Euthanasia referendum: The right to die or a licence to kill?

By September 9, 2020 Recent News

Stuff co.nz 8 September 2020
Family First Comment:“As a specialist geriatrician for the past 25 years I have cared for older people with a wide range of acute and chronic illnesses and I want you to understand why this Act is so dangerous.
You see this Act is not about allowing people choice to end their life, decline resuscitation or turn off life support because these are all already legal in New Zealand. No, this Act is about making it legal for someone else to take your life – and at a moment in time when you are at your most fragile.”
Protect.org.nz

OPINION: I’ve never been political but have become increasingly vocal with the End of Life Act looming. If you haven’t read this Act then I strongly urge you to do so.

As a specialist geriatrician for the past 25 years I have cared for older people with a wide range of acute and chronic illnesses and I want you to understand why this Act is so dangerous.

You see this Act is not about allowing people choice to end their life, decline resuscitation or turn off life support because these are all already legal in New Zealand.

No, this Act is about making it legal for someone else to take your life – and at a moment in time when you are at your most fragile.

And that someone just happens to be your doctor – just a quick rewrite of the Hippocratic Oath (just that bit about never harming you). Talk about mixed messages for our patients!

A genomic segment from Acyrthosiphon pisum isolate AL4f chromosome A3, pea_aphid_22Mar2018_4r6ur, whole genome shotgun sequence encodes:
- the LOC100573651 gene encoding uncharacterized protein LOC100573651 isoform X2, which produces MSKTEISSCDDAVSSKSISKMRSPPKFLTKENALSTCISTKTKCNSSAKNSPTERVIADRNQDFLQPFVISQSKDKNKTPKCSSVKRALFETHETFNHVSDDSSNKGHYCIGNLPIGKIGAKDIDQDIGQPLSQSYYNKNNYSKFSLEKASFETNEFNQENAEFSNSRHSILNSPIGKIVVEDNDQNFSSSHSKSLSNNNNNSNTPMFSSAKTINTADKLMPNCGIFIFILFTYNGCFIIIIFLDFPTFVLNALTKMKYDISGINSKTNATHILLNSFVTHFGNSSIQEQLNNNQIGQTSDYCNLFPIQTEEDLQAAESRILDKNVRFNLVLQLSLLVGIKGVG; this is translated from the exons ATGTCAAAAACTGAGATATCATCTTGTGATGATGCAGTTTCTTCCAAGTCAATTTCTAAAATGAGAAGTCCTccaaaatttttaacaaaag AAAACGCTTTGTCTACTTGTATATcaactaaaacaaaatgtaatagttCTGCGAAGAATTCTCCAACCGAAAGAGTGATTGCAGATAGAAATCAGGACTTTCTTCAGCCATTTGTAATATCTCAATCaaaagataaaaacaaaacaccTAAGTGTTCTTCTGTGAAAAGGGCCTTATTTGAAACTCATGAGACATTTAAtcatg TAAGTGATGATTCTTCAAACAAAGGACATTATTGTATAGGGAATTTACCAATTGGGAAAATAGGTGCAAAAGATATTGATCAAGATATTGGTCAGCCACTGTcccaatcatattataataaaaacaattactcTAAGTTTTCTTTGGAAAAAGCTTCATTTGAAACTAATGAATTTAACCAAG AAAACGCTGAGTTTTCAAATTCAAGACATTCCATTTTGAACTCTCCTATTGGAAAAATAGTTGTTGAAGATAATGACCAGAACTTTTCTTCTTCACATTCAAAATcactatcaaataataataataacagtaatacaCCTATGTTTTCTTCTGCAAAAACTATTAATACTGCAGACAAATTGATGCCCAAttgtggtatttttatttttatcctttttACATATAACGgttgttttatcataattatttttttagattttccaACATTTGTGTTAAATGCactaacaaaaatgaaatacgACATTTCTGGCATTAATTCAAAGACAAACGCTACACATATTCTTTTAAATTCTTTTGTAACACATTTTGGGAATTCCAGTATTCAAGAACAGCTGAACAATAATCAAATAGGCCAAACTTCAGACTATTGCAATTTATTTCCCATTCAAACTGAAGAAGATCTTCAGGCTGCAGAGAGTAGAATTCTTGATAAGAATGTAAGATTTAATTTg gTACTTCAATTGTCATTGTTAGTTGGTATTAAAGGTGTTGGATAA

For doctors like me, it’s a quantum leap from caring for someone as they die … to actively killing someone who may not be dying at all. You see this Act talks about the state of being terminal. But doctors have never been able to predict death accurately. Who doesn’t know someone, given six months to live, proudly re-telling the story years later down at the local pub.

The reasons promoting euthanasia are sometimes because of distressing cases. And yes, I’ve lost family and friends to cancer and neurological disease and one day it will be me.  But, no matter how much insurance and control we may want over our deaths, how can this Act be supported when it takes away the legal protection when we are at our most vulnerable. Having control and choice is all very appealing but not when it places our most vulnerable at risk, and bullies doctors into the bargain.

In Aotearoa, we already score poorly with many of our social indices for both young and old compared to other countries. Elder abuse currently affects 10 per cent of older people in New Zealand although this figure is thought to be much higher in reality due to underreporting.
Dr John Thwaites is a consultant physician and geriatrician and a member of the Vote No to the End of Life Act group.
READ MORE: https://www.stuff.co.nz/national/health/euthanasia-debate/300102192/euthanasia-referendum-the-right-to-die-or-a-licence-to-kill

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